wall display cases in an art gallery, religious pieces on display, old, antiquities

below: From the Malcove collection, ‘Male Dedicant’, made of limestone, Coptic, late 4th century or early 5th century

antique stone carving (relief) of a man with curly hair, both hands raised, one hand holding a spherical object and the other hand holding a cross

below:  Detail from “The Burning Bush”, 19th century.

very old painting, religious, virgin mary and baby jesus in the center surrounded by other religous scenes

 

below: Last but not least, and having nothing to do with art, is this plaque on a wall near the art gallery at Hart House.  It commemorates the relationship between the Canadian and Polish Armies during WW1.  A transcription of it appears below.

 

plaque on an exterior brick wall commemorating the role of the Polish Army

In the early months of 1917, twenty three Polish probationary officers were trained here by the staff of the Canadian School of Infantry in Toronto.  They were the forerunners of more than 20,000 North American volunteers of Polish descent who were trained in Canada (mostly at Niagara on the Lake) to serve in the French Army, ultimately commanded by Joseph Haller.  The existence of this Polish Army in France went far to assure the presence of Poland at the Peace Conference at the end of the war and played a significant role in the reconstitution of a reunited and independent Poland after 123 years of partition. 
The Canadian Polish Congress has placed this tablet to commemorate the ardent Polish patriotism of so many Polish volunteers from the United States and Canada.   The Congress also wishes to honour the Canadian officers who trained the volunteers, including notably Lieutenant Colonel A.D. Lepan of the staff of this university and his principal subordinates, all from this university as well as Major C.R. Young, Major H.H. Madill, Major W.F. Kirk and Major F.B. Kenrick. A.D. 1990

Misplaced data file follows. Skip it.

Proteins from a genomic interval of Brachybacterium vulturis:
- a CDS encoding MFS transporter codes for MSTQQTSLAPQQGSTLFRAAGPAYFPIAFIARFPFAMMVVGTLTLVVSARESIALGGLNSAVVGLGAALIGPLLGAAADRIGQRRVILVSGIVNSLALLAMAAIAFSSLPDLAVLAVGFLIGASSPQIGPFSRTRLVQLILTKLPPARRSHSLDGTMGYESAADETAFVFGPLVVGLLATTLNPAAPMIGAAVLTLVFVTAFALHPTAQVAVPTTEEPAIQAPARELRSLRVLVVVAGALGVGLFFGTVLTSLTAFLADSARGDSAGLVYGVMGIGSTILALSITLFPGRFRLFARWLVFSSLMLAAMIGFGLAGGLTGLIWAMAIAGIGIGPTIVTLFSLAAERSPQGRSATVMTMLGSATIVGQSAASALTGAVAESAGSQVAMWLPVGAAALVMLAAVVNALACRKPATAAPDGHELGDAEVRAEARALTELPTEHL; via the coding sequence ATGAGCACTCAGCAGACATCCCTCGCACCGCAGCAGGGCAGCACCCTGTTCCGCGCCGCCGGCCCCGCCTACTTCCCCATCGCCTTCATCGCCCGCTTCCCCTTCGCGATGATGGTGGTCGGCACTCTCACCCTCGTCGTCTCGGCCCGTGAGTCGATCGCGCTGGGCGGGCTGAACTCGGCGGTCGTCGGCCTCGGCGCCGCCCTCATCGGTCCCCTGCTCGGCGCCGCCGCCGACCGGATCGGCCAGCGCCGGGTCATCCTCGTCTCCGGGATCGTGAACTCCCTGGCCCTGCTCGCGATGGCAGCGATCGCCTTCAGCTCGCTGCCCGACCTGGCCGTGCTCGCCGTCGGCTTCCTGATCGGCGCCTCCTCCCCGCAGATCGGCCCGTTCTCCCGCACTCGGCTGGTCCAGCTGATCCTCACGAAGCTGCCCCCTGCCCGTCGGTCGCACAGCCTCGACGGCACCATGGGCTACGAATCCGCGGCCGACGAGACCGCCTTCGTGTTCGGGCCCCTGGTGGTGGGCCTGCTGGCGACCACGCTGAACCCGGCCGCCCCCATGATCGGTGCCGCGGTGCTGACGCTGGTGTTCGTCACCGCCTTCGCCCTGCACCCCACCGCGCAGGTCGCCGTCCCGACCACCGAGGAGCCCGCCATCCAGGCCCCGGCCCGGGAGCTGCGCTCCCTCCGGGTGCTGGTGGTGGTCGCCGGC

a bike parked outside an old brick building on St. George campus of U of T, snow covered

More information about:

Allen Ginsberg exhibition

Figures of Sleep, and others, at Hart House Art Museum

Illustrations of the holdings of the Malcove Collection

 

There are four exhibitions at The Power Plant Contemporary Art Gallery at the moment.

One of the exhibits is “A Wall is just a Wall” by Kapwani Kiwanga. Here, a hallway has been transformed with pink and blue lights. If you walk down this hall, you’ll find an entranceway to another section of the gallery with more of Kiwanga’s work. The gist of the thought behind her exhibit is the affect that architecture and design (such as colour) has on the behaviour of those exposed to it.   It’s a bit disconcerting to walk through the lights – they affect your perception of space and make you feel a bit dizzy.  Or at least that’s what happened to me!